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Description of key information

Generally, linear and branched-chain alkyl esters are hydrolysed to their component alcohols and carboxylic acids in the intestinal tract, blood and most tissues throughout the body (WHO, 1998).

Dahl et al. (1987):

The results indicated that esters, including potentially carcinogenic beta-lactones, are readily hydrolysed by respiratory tract enzymes; species and tissue differences were apparent (from the abstract of the publication). Furthermore, Dahl et al. (1987) stated: since rat maxilloturbinates typically contain 10 mg of S-9 [5], it is apparent that the rat maxilloturbinates alone have 10 times the necessary enzymatic capacity to completely hydrolyze phenyl acetate inhaled at 25 ppm.

In Dahl et al. (1987) was examined: Tissues from rats, rabbits and Syrian hamsters were investigated for carboxyl esterase activity. Tissues were: maxilloturbinates, ethmoturbinates, trachea, lung, liver. Substrates included esters of acetic acid with alcohols up to 8 carbon atoms and others: pentyl (amyl) acetate, methyl acetate, ethyl acetate, propyl acetate, butyl acetate, hexyl acetate, octyl acetate, iso-butyl acetate, sec-butyl acetate, tert-butyl acetate, phenyl acetate, beta-butyrolactone. The hydrolysis rate of structural isomers depended also on the branching of the alcohol: n-butyl acetate (77 nmol/mg S-9 protein/min) > iso-butyl acetate (67 nmol/mg S-9 protein/min) > sec-butyl acetate (62 nmol/mg S-9 protein/min) > tert-butyl acetate (42 nmol/mg S-9 protein/min).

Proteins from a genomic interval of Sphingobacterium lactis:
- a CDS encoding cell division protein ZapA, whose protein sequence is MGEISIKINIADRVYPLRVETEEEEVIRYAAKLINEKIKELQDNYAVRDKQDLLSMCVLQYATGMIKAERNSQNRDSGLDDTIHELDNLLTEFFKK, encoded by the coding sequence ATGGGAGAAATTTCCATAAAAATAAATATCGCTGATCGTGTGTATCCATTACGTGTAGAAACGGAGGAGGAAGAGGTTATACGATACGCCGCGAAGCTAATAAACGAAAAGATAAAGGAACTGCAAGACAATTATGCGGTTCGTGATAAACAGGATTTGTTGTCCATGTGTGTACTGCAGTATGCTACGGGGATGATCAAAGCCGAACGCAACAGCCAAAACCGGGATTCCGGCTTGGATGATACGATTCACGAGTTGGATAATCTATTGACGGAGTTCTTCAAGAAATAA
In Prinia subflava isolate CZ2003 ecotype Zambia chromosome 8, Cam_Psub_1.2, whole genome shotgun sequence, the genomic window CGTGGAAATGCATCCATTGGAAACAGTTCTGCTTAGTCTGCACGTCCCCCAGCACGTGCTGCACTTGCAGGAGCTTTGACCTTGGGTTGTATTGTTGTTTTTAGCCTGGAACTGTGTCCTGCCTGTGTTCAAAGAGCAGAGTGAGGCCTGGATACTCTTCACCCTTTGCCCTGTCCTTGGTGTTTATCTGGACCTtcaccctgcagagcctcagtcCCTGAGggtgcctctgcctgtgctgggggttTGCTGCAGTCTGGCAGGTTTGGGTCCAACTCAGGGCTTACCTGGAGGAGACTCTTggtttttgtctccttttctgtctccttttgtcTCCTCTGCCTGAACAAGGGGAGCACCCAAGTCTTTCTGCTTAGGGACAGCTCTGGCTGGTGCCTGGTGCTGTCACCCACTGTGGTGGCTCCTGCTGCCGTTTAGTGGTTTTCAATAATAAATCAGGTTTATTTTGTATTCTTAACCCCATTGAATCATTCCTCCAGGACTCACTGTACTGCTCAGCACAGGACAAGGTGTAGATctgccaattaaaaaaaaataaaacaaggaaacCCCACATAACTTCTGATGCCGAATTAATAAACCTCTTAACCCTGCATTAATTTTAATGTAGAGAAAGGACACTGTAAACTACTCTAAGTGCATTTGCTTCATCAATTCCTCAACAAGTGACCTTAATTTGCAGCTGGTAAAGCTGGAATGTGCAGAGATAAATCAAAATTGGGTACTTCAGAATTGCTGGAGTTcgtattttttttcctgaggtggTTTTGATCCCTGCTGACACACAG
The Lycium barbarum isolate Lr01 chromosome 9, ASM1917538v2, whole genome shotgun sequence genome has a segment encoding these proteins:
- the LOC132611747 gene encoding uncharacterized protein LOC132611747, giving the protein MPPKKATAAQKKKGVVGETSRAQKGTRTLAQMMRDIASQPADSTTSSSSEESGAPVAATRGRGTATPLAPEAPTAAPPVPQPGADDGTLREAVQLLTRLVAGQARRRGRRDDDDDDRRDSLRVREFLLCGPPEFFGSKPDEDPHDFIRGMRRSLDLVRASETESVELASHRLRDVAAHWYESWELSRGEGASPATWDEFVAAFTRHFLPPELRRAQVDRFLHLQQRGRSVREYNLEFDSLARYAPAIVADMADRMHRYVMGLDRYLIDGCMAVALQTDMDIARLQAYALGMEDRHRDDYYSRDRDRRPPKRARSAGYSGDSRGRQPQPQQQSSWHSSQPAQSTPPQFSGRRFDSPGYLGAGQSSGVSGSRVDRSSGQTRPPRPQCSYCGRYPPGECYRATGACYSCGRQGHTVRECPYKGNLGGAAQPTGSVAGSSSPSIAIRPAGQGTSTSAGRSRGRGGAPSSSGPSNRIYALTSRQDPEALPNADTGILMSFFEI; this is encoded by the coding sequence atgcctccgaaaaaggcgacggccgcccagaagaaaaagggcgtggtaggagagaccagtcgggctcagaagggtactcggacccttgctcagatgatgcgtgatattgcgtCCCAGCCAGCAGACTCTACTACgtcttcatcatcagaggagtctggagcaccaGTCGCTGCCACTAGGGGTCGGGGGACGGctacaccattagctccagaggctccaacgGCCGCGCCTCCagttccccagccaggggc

Calculations carried out by Fiserova-Bergerova et al. (1990) indicate that exposure of 2% of the surface area of the body (360 cm2) to a saturated aqueous solution of 1-pentyl acetate increases the body burden by more than 30% but much less than 200% of the body burden resulting entirely from inhalation of a concentration of 100 ml/m3. It was thus predicted that the substance can be absorbed through the skin.

Key value for chemical safety assessment

Bioaccumulation potential:
low bioaccumulation potential

Additional information

The data from WHO (1998) and Dahl et al. (1987) suggest that isopentyl acetate (1 Mol) will be hydrolysed in the body to result in acetic acid (1 Mol) and 3-methyl-1-butanol (1 Mol).

The publication of Fiserova-Bergerova et al. (1990) suggest that pentyl acetates can be absorbed through the skin.